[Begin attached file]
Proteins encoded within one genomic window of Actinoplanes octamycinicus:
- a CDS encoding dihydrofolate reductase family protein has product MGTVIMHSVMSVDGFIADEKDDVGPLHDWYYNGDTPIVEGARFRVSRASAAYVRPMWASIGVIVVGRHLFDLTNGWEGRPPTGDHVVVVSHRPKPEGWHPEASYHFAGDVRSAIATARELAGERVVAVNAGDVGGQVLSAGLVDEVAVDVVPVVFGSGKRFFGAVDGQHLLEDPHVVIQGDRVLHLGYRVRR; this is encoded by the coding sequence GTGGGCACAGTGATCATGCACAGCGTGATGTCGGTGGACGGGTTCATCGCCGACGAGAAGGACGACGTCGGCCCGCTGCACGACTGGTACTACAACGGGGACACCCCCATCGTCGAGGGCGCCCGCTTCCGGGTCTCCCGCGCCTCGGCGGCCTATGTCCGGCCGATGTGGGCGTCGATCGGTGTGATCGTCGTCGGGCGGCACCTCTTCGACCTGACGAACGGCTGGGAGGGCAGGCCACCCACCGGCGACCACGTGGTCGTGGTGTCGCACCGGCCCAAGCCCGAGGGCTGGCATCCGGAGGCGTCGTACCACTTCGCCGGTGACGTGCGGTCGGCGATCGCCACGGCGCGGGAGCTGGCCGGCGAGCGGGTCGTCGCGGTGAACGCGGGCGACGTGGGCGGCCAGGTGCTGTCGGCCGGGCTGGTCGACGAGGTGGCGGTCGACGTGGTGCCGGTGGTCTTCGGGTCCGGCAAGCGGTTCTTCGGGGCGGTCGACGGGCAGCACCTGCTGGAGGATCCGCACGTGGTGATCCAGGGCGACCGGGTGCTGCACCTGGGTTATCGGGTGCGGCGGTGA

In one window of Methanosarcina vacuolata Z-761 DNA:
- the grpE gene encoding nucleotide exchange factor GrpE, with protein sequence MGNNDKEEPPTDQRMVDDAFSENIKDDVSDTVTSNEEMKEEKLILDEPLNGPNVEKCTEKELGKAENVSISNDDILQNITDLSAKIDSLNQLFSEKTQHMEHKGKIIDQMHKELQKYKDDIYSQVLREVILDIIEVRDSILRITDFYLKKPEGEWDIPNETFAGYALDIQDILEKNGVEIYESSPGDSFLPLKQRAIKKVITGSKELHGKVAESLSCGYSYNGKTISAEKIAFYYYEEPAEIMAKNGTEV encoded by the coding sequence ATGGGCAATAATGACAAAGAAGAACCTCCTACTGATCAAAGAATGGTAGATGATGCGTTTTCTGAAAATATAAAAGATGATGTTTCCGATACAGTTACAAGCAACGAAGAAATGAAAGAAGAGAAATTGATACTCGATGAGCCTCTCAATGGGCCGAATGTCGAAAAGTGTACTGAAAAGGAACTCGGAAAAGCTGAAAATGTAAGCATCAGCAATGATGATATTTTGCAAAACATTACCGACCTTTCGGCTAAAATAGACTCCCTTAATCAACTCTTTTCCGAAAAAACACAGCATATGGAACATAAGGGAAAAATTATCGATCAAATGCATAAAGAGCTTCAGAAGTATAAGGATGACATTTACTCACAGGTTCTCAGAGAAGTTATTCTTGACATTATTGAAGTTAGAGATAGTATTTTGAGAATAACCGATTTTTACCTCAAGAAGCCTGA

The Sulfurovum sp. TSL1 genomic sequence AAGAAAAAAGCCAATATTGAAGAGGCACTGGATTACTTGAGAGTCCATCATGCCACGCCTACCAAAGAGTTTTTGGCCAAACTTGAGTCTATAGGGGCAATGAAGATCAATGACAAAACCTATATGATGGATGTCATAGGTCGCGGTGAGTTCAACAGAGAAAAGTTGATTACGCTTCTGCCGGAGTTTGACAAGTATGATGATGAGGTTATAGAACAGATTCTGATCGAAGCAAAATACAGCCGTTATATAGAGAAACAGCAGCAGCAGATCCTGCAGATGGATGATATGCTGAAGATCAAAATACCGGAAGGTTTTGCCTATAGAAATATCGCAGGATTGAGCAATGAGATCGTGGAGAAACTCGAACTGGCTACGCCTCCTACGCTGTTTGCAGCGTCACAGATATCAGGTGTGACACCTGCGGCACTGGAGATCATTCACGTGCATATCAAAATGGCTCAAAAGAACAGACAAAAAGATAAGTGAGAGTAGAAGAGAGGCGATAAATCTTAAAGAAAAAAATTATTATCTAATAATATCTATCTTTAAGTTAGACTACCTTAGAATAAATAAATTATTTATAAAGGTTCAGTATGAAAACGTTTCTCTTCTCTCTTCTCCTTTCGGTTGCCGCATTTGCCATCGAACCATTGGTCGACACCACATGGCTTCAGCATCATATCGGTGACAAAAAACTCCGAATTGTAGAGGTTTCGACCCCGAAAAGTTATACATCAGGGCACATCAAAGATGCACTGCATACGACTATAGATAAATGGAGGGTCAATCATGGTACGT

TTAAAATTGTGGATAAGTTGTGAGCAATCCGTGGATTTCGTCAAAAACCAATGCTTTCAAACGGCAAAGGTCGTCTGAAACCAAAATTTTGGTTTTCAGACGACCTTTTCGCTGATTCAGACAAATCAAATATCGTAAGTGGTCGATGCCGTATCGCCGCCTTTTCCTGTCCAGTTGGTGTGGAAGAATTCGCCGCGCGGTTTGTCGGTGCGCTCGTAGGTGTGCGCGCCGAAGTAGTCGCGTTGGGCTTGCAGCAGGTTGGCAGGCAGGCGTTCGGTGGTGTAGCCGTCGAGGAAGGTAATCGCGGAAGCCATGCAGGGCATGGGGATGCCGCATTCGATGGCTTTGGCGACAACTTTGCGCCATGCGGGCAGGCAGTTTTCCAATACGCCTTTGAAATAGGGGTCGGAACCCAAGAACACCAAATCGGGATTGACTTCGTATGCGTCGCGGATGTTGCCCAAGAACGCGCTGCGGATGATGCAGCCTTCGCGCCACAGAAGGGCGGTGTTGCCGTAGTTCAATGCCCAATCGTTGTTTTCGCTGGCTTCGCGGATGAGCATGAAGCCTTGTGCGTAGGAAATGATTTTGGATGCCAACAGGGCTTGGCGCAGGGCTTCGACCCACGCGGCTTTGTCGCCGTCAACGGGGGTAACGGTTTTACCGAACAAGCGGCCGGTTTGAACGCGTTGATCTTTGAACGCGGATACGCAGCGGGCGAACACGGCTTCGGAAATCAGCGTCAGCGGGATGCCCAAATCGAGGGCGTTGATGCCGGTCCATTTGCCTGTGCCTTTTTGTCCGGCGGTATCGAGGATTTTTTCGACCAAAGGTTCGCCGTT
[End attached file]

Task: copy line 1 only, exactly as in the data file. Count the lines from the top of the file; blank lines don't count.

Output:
Proteins encoded within one genomic window of Actinoplanes octamycinicus: